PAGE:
Details Emerge on Threat to U.S. Stations
Alleged terrorist pleads guilty to plan to bomb gas stations, bridges
WASHINGTON -- An alleged member of the al-Qaeda terrorist network has pled guilty to war crimes, including plotting to blow up tanks at gas stations in the United States.
Majid Khan, a 32-year-old from Pakistan who has been held at Guantanamo Bay for nearly a decade, entered his plea at a military tribunal. He has promised to cooperate with the government and testify against other detainees in exchange for a lighter sentence.
According to government intelligence reports accessed by CSP Daily News, top al-Qaeda operational coordinator Khalid Sheik Mohammed told interrogators that Khan had suggested placing timed explosive devices inside underground tanks. Mohammed hadn't been too keen, thinking that such an attack would only cause a fire, not a large and lethal explosion. Instead, he ordered Majid to gather more information about stations, tanker trucks and deliveries, say the reports.
Khan, whose father is said to have owned a station in the United States, failed to provide the specific information Mohammed asked for. Mohammed then told a relative of Kahn's in the United States to get hold of specialized machine tools that could be used to loosen the nuts and bolts of suspension bridges in the New York City area. The relative, described by intelligence officials as a commercial truck driver based in Ohio, told Mohammed in March 2002 that he couldn't obtain the tools and, according to Mohammed, contact was then broken off.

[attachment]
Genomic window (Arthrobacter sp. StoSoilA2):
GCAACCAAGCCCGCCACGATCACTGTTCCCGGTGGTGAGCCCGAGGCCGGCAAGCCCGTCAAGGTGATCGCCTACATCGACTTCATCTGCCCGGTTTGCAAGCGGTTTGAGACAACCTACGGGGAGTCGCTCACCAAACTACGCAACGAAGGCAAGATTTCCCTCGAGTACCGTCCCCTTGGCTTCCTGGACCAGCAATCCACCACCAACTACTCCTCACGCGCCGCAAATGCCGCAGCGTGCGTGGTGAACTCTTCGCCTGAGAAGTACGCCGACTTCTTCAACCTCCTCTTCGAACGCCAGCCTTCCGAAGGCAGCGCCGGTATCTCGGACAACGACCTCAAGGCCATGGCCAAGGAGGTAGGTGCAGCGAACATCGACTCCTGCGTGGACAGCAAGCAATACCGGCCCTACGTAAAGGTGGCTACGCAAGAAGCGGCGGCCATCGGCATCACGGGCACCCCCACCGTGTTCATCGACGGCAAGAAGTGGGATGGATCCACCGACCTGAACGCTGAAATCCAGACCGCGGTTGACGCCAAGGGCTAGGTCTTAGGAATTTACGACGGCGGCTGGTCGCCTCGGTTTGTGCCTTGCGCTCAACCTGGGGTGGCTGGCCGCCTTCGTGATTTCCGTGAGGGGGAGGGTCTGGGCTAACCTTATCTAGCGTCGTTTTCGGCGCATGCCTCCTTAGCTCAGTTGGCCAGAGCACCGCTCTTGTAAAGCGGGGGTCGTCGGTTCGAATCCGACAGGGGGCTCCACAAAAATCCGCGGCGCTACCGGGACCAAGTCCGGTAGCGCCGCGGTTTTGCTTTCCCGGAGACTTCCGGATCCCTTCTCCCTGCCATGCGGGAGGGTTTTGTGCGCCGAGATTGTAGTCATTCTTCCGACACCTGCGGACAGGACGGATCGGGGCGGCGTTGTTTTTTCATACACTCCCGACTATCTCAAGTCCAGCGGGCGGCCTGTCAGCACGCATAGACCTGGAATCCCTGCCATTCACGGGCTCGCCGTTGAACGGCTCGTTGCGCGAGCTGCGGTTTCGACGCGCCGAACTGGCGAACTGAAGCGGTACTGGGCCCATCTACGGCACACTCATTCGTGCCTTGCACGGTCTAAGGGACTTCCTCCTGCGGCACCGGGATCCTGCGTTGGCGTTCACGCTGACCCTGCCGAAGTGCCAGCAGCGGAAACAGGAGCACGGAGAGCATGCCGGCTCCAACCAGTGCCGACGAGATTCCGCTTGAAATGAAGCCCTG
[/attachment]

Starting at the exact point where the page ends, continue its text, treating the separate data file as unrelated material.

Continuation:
Khan, who went to high school in suburban Baltimore, told interrogators that he was supposed to have collected information by assuming the role of a businessman who wanted to buy a station. He claimed that he had already found one weak spot at retail sites--caps on underground tanks can be easily opened, he said.
According to the intelligence reports, several detained al-Qaeda network operatives have commented during interviews on Mohammed's interest in attacking stations or bridges.
Another captured high-level al-Qaeda member, Ramzi Binalshibh, told investigators that Mohammed had wanted to blast stations and bridges at the same time that the September 11 attacks were launched in 2001; however, Osama bin Laden discouraged carrying out both plans on the same day. Binalshibh also said that Mohammed had planned to send several teams of operatives to the New York and Washington, D.C., to target stations for vehicle-borne explosive attacks.
Kahn, who also admitted to a plot to assassinate former Pakistani President General Pervez Musharraf and to provide assistance to al-Qaeda, agreed to never sue the U.S. government for his treatment.